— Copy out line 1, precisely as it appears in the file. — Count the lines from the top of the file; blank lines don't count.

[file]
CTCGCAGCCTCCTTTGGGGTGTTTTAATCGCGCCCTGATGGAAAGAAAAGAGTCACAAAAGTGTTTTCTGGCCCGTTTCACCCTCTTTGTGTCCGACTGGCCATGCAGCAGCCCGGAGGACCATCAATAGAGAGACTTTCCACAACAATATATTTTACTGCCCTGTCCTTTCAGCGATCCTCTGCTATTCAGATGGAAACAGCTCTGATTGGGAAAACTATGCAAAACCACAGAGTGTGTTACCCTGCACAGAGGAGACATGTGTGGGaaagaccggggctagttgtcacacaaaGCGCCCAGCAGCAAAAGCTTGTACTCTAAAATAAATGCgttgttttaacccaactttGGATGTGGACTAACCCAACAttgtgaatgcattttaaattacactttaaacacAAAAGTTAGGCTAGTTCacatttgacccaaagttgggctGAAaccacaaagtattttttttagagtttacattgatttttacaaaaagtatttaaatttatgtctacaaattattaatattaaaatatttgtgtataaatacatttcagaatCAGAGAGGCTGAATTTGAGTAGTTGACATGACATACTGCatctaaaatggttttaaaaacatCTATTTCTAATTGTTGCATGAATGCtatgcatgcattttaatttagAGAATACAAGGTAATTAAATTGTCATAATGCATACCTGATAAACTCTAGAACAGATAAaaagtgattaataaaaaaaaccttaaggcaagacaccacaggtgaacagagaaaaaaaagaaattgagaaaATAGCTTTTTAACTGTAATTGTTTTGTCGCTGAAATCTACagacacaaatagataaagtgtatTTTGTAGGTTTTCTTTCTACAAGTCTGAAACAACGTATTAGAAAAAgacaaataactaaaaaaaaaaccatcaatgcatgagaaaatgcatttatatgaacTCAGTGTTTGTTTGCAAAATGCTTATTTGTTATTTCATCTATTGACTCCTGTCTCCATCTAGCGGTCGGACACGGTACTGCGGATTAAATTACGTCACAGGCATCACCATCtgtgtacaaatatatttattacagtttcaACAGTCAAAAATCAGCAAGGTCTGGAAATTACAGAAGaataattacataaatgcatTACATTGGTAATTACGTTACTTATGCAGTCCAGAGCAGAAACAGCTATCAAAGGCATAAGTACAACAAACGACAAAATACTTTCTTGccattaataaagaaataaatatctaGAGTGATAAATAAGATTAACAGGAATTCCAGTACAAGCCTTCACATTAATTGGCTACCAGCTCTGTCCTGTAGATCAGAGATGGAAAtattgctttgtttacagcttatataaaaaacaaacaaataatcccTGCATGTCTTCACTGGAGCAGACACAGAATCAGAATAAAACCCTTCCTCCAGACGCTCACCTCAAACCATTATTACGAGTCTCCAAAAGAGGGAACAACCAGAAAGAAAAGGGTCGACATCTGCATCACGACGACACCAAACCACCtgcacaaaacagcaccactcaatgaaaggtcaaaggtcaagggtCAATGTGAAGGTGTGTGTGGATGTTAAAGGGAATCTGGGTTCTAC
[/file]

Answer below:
CTCGCAGCCTCCTTTGGGGTGTTTTAATCGCGCCCTGATGGAAAGAAAAGAGTCACAAAAGTGTTTTCTGGCCCGTTTCACCCTCTTTGTGTCCGACTGGCCATGCAGCAGCCCGGAGGACCATCAATAGAGAGACTTTCCACAACAATATATTTTACTGCCCTGTCCTTTCAGCGATCCTCTGCTATTCAGATGGAAACAGCTCTGATTGGGAAAACTATGCAAAACCACAGAGTGTGTTACCCTGCACAGAGGAGACATGTGTGGGaaagaccggggctagttgtcacacaaaGCGCCCAGCAGCAAAAGCTTGTACTCTAAAATAAATGCgttgttttaacccaactttGGATGTGGACTAACCCAACAttgtgaatgcattttaaattacactttaaacacAAAAGTTAGGCTAGTTCacatttgacccaaagttgggctGAAaccacaaagtattttttttagagtttacattgatttttacaaaaagtatttaaatttatgtctacaaattattaatattaaaatatttgtgtataaatacatttcagaatCAGAGAGGCTGAATTTGAGTAGTTGACATGACATACTGCatctaaaatggttttaaaaacatCTATTTCTAATTGTTGCATGAATGCtatgcatgcattttaatttagAGAATACAAGGTAATTAAATTGTCATAATGCATACCTGATAAACTCTAGAACAGATAAaaagtgattaataaaaaaaaccttaaggcaagacaccacaggtgaacagagaaaaaaaagaaattgagaaaATAGCTTTTTAACTGTAATTGTTTTGTCGCTGAAATCTACagacacaaatagataaagtgtatTTTGTAGGTTTTCTTTCTACAAGTCTGAAACAACGTATTAGAAAAAgacaaataactaaaaaaaaaaccatcaatgcatgagaaaatgcatttatatgaacTCAGTGTTTGTTTGCAAAATGCTTATTTGTTATTTCATCTATTGACTCCTGTCTCCATCTAGCGGTCGGACACGGTACTGCGGATTAAATTACGTCACAGGCATCACCATCtgtgtacaaatatatttattacagtttcaACAGTCAAAAATCAGCAAGGTCTGGAAATTACAGAAGaataattacataaatgcatTACATTGGTAATTACGTTACTTATGCAGTCCAGAGCAGAAACAGCTATCAAAGGCATAAGTACAACAAACGACAAAATACTTTCTTGccattaataaagaaataaatatctaGAGTGATAAATAAGATTAACAGGAATTCCAGTACAAGCCTTCACATTAATTGGCTACCAGCTCTGTCCTGTAGATCAGAGATGGAAAtattgctttgtttacagcttatataaaaaacaaacaaataatcccTGCATGTCTTCACTGGAGCAGACACAGAATCAGAATAAAACCCTTCCTCCAGACGCTCACCTCAAACCATTATTACGAGTCTCCAAAAGAGGGAACAACCAGAAAGAAAAGGGTCGACATCTGCATCACGACGACACCAAACCACCtgcacaaaacagcaccactcaatgaaaggtcaaaggtcaagggtCAATGTGAAGGTGTGTGTGGATGTTAAAGGGAATCTGGGTTCTAC